It’s about to get more expensive to move around Bogotá. On Wednesday, TransMilenio and Bogotá Mayor Enrique Peñalosa announced that fares for the city’s buses will increase by $200 pesos starting Feb. 3.

The cost to ride TransMilenio will jump to $2,000 pesos from $1,800 and the Integrated Public Transportation System (SITP) buses will begin charging $1,700 instead of $1,500.

Mayor Peñalosa’s administration explained that the increases were needed to cover a large operational deficit in the capital’s public transportation system. Higher fares will also help expand SITP routes and improve security in the system, according to the District Mobility Secretary’s office.

City administrators authorize an annual fare increase in order to keep up with inflation and help expand and maintain TransMilenio and the SITP.

But under former Mayor Gustavo Petro, the city chose not to hike fares. Instead, Petro’s administration lowered the price of a TransMilenio ride slightly in 2012 and implemented a two-tiered fare system for peak and off hours.

Petro reversed both decisions just before the end of his term as mayor.

Public transportation in Bogotá has been operating at a substantial deficit for years, according to the Secretary of Mobility, costing the city’s government hundreds of millions of pesos per year on top of already budgeted funds and revenue collected from passengers.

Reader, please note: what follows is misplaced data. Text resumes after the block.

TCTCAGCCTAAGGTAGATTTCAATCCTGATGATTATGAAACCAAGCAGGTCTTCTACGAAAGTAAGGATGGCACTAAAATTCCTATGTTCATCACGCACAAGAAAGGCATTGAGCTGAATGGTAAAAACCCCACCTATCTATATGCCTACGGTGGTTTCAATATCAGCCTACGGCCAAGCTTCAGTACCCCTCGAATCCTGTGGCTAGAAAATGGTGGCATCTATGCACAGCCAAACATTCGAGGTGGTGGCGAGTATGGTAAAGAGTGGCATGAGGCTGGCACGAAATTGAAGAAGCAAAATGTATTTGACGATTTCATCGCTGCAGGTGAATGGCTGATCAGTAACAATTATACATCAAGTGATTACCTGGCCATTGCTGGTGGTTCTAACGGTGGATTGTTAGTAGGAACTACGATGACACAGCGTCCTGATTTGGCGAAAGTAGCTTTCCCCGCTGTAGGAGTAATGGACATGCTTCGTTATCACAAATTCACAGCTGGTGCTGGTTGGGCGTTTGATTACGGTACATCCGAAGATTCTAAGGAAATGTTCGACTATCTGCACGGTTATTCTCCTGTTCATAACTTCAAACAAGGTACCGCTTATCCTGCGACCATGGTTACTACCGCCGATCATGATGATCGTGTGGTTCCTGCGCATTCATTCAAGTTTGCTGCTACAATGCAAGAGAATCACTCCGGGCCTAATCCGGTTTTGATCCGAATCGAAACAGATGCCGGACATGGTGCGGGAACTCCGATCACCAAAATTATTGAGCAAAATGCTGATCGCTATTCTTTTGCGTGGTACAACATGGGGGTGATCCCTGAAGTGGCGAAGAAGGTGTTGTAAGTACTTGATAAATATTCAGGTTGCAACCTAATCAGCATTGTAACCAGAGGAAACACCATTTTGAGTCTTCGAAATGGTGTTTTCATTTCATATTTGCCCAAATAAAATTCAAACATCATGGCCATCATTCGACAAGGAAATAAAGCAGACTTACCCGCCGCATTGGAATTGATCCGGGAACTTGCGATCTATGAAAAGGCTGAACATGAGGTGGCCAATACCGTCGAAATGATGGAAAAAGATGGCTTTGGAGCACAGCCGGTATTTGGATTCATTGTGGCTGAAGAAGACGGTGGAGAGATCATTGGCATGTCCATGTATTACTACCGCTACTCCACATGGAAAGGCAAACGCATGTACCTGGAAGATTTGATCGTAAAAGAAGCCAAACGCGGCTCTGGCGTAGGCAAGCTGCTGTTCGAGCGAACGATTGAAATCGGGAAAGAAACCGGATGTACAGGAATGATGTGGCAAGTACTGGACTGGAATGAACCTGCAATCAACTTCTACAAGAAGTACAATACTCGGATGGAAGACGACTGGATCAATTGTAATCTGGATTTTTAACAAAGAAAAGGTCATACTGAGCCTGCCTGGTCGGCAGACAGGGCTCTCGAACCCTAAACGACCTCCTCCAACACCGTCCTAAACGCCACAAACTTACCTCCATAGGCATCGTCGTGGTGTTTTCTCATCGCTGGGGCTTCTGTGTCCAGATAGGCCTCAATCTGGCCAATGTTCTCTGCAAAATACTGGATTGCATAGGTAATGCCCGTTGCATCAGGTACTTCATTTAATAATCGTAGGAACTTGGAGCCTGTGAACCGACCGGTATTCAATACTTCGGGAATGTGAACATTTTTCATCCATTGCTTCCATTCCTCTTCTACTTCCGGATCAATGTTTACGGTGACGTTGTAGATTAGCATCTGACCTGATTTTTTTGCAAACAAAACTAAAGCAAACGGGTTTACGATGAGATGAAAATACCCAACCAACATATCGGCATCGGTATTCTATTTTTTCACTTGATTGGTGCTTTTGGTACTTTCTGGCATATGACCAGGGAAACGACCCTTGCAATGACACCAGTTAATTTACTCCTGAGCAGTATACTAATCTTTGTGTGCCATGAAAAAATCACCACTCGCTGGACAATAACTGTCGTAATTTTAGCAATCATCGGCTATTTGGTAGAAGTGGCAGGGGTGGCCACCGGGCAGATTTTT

“Between 2012 and 2015, the Secretary of the Treasury was forced to provide $1.9 billion pesos to financially sustain the SITP, taking money away from the budget for other areas like health and education,” reads a statement from the District Secretary of Mobility released Wednesday.

Peñalosa also argued that higher fares would allow the SITP to serve more passengers in neighborhoods with poor coverage.

TransMilenio, one of the world’s largest bus rapid transit systems, transports well over 2 million people each day.

Since the first line opened at the end of Mayor Peñalosa’s first term in office in 2001, the system has expanded to cover much of the city. Peñalosa has said he plans to add more lines and repair damaged infrastructure to help the system run more smoothly and accommodate its massive demand more efficiently.

Adding to TransMilenio’s financial woes, city officials estimate that between 10 and 15 percent of passengers hop into bus stations from the street to avoid paying fares. Reducing that rate is one of the mayor’s priorities for transportation during the first few weeks in office.